Will being a part of this Youth Advisory Board help you as a person, if so how?
Perhaps what I do like about the Youth Advisory Board is how it has helped me as a person. The work we do promotes genuineness, connection, and community. These were not all things I valued as much until I became part of the Youth Advisory Board. These are also values essential to being, in my opinion, a good person.

By: Maya Osterman, Program Coordinator

I feel like this last month has been filled by me telling anyone and everyone who will listen that I am officially a full time Applied Theatre practitioner! I have had the honor of working with Mirror Image Arts for the past two years, and feel so lucky to call this organization my permanent home. My first month as the Mirror Image Arts Program Coordinator in true miARTS fashion has been jampacked. Since July, I have been in the field facilitating five “Finding Your Voice” 6-8 wk programs and four “Your Voice Matters” 90 minute programs, interviewing community members and devising a theatre experience for our Speak Up, Speak Out! project, and learning the in’s and out’s of the organization. I also just returned from my first American Alliance Theatre and Education (AATE) conference where Meghann and I presented on the value and process of evaluation. A common theme that kept coming up at this conference was “Why do you do this work?” so I thought I would take this opportunity to share my personal journey with Applied Theatre and why I do this work.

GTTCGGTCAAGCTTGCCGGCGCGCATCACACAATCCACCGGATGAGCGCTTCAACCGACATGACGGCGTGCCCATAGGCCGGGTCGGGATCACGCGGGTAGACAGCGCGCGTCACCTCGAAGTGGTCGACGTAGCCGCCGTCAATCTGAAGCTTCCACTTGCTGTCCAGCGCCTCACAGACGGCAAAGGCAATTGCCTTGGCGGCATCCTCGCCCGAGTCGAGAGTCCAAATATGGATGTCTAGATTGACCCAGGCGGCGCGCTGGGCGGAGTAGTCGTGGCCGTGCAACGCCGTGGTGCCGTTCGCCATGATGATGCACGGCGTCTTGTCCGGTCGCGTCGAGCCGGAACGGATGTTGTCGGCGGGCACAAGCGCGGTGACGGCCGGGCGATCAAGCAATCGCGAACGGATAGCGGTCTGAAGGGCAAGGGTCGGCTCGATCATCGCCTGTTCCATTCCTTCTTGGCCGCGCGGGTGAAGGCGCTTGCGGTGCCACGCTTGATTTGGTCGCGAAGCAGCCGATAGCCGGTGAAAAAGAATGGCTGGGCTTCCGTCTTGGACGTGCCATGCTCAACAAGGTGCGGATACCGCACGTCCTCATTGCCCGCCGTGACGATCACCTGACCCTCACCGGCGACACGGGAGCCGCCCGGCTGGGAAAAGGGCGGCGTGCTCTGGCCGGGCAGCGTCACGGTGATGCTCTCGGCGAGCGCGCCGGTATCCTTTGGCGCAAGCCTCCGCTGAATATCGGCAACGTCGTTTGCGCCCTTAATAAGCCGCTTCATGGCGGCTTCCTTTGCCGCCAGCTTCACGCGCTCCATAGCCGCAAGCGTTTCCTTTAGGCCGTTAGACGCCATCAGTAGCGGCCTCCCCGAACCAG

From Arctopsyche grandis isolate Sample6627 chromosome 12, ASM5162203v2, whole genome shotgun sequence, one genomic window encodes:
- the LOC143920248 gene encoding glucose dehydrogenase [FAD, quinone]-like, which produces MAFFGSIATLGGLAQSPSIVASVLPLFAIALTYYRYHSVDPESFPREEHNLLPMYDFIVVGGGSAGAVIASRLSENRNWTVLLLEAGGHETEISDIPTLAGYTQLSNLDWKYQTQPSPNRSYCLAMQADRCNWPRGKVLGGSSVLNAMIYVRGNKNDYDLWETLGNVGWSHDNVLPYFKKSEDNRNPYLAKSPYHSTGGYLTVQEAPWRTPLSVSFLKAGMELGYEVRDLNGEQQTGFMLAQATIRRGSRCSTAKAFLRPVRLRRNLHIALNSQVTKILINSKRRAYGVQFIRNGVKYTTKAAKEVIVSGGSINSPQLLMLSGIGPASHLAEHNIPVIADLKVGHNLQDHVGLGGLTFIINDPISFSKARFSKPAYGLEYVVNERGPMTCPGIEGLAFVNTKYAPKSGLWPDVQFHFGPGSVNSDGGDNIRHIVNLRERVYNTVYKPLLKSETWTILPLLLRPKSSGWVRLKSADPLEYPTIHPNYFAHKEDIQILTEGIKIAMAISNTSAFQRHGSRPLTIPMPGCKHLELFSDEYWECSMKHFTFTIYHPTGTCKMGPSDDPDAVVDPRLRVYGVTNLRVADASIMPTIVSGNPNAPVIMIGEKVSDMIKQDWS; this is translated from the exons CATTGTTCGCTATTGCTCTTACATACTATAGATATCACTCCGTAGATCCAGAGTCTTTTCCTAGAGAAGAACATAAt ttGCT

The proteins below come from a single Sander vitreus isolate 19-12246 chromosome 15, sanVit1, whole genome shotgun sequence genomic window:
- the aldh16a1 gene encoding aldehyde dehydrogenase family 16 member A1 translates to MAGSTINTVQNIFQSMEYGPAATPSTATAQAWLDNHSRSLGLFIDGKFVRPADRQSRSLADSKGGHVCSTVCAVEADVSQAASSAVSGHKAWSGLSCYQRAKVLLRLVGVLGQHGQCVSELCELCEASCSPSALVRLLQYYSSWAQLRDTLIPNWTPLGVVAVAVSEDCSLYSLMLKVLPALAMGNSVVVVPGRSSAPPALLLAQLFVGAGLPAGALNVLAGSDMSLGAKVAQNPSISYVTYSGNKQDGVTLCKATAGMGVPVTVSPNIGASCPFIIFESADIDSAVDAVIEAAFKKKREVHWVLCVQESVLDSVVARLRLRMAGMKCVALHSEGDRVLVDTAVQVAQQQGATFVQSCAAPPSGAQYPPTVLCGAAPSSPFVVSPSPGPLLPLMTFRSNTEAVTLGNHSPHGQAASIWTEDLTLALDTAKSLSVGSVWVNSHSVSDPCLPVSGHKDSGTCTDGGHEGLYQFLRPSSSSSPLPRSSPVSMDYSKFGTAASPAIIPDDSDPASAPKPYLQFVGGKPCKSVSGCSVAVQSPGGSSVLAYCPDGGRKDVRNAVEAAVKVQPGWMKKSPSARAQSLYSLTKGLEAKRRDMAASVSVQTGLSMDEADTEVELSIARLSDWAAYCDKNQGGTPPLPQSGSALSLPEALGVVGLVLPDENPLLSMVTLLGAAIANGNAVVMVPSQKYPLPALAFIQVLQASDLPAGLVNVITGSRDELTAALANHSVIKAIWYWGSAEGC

In the simplest form I do this work because it feeds my soul. With every experience, every moment, I get just as much out of it if not more than I put into it. It pushes me to think, feel, and be a deeper, more compassionate person to myself and others. It is exhausting and energizing, difficult and easy all at the same time. Even on days like today where I sit in a coffee shop pounding away at the keyboard all day, I have discovered something new about my work and how I view the world around me.